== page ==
Ground-breaking guidance on the use of Point of Care Ultrasound (POCUS) as part of physiotherapy practice has been launched by the CSP.
It will provide clarity and practice guidance.
The publication of the guidance follows a lengthy period of collaboration with a number of subject-matter expert members, who have called for the CSP to provide robust tools to support members, managers and leaders in delivering safe and effective physiotherapy POCUS practice, and in particular to help members understand the difference between sonography and POCUS.
Dr Mike Smith from the University of Cardiff, who was part of the team involved in this work, said: ‘POCUS can provide a step change in the way in which physiotherapists assess, manage and treat their patients across a wide range of clinical specialisms.
In generating this guidance, the CSP have shown world-leading vision in identifying initial mechanisms for how physiotherapists can confidently and sustainably incorporate POCUS into their clinical practice; thus enabling our patients to access world-class, imaging informed healthcare.
The documents set out the CSP’s expectations of professional practice and, for the first time, clearly set out that POCUS training should be at a minimum of an academic Level 6 (Eng/Wal) / Level 10 (Sco) standard.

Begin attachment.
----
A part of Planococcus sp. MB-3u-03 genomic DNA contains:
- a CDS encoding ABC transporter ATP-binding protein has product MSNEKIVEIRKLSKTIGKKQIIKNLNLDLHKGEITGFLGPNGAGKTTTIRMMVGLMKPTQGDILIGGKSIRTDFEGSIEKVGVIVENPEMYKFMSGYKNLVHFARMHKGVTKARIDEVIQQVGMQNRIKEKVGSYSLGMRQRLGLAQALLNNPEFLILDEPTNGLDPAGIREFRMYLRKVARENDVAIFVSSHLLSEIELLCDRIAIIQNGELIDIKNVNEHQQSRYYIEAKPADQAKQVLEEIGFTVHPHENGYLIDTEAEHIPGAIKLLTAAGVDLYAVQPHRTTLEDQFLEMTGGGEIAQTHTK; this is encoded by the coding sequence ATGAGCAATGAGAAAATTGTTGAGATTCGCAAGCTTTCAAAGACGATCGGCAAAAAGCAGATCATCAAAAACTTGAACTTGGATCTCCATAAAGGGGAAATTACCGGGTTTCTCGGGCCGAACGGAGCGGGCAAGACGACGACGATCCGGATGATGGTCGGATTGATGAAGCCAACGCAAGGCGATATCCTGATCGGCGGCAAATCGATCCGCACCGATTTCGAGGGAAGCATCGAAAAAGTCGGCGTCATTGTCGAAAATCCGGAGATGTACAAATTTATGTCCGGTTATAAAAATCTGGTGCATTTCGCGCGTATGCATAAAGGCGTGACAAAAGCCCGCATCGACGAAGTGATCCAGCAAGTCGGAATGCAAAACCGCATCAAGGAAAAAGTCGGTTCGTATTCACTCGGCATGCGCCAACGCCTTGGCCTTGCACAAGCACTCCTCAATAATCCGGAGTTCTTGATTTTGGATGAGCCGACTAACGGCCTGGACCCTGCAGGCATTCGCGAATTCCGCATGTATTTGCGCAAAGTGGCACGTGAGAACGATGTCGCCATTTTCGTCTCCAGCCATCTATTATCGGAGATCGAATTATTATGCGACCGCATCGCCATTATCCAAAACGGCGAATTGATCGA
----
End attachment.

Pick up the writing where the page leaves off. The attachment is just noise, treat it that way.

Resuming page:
CSP professional adviser Pip White said: ‘POCUS is already well established within many services and its use is growing in physiotherapy practice.
‘The production of practice guidance and information on the context of its use will support physiotherapists who are already using this in their practice to deliver safe, high quality services as well as providing a strong foundation for its use to grow further within our profession.’
The CSP is aware that there are also a number of academic papers awaiting publication that further set out and support the role of physiotherapists in delivering POCUS services in a variety of clinical specialisms, which further cement the value of physiotherapists in the developing field of POCUS.
CSP assistant director Gill Rawlinson said: ‘These documents will be pivotal in shaping and progressing ultrasound practice for physiotherapists and I am really delighted to see this work completed and out there for members.
It’s a huge step forward. It’s a really complex landscape and we’re the first professional body to put out some guidance.
‘I’d like to thank our advisory members for their time, energy and leadership during the development of these resources.’
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